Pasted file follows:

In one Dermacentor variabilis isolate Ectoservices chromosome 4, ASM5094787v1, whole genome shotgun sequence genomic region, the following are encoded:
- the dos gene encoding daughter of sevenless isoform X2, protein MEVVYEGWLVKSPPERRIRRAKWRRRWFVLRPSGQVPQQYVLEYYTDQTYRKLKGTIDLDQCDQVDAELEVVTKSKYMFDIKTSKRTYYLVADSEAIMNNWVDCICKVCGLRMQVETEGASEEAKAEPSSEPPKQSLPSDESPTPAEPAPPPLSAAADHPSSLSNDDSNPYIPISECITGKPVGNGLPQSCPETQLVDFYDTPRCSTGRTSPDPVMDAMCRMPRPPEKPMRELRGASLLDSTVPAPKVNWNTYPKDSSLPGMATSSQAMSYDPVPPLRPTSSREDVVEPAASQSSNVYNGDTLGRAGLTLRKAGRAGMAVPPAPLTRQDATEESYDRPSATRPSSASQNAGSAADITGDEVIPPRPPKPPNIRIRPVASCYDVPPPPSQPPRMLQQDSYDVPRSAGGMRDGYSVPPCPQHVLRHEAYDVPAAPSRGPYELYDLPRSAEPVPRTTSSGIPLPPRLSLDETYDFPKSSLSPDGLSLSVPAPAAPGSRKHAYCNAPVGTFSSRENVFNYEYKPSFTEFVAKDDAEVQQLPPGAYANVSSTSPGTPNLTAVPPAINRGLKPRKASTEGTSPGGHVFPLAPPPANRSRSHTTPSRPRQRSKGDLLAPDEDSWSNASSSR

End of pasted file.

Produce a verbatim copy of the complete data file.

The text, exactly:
In one Dermacentor variabilis isolate Ectoservices chromosome 4, ASM5094787v1, whole genome shotgun sequence genomic region, the following are encoded:
- the dos gene encoding daughter of sevenless isoform X2, protein MEVVYEGWLVKSPPERRIRRAKWRRRWFVLRPSGQVPQQYVLEYYTDQTYRKLKGTIDLDQCDQVDAELEVVTKSKYMFDIKTSKRTYYLVADSEAIMNNWVDCICKVCGLRMQVETEGASEEAKAEPSSEPPKQSLPSDESPTPAEPAPPPLSAAADHPSSLSNDDSNPYIPISECITGKPVGNGLPQSCPETQLVDFYDTPRCSTGRTSPDPVMDAMCRMPRPPEKPMRELRGASLLDSTVPAPKVNWNTYPKDSSLPGMATSSQAMSYDPVPPLRPTSSREDVVEPAASQSSNVYNGDTLGRAGLTLRKAGRAGMAVPPAPLTRQDATEESYDRPSATRPSSASQNAGSAADITGDEVIPPRPPKPPNIRIRPVASCYDVPPPPSQPPRMLQQDSYDVPRSAGGMRDGYSVPPCPQHVLRHEAYDVPAAPSRGPYELYDLPRSAEPVPRTTSSGIPLPPRLSLDETYDFPKSSLSPDGLSLSVPAPAAPGSRKHAYCNAPVGTFSSRENVFNYEYKPSFTEFVAKDDAEVQQLPPGAYANVSSTSPGTPNLTAVPPAINRGLKPRKASTEGTSPGGHVFPLAPPPANRSRSHTTPSRPRQRSKGDLLAPDEDSWSNASSSR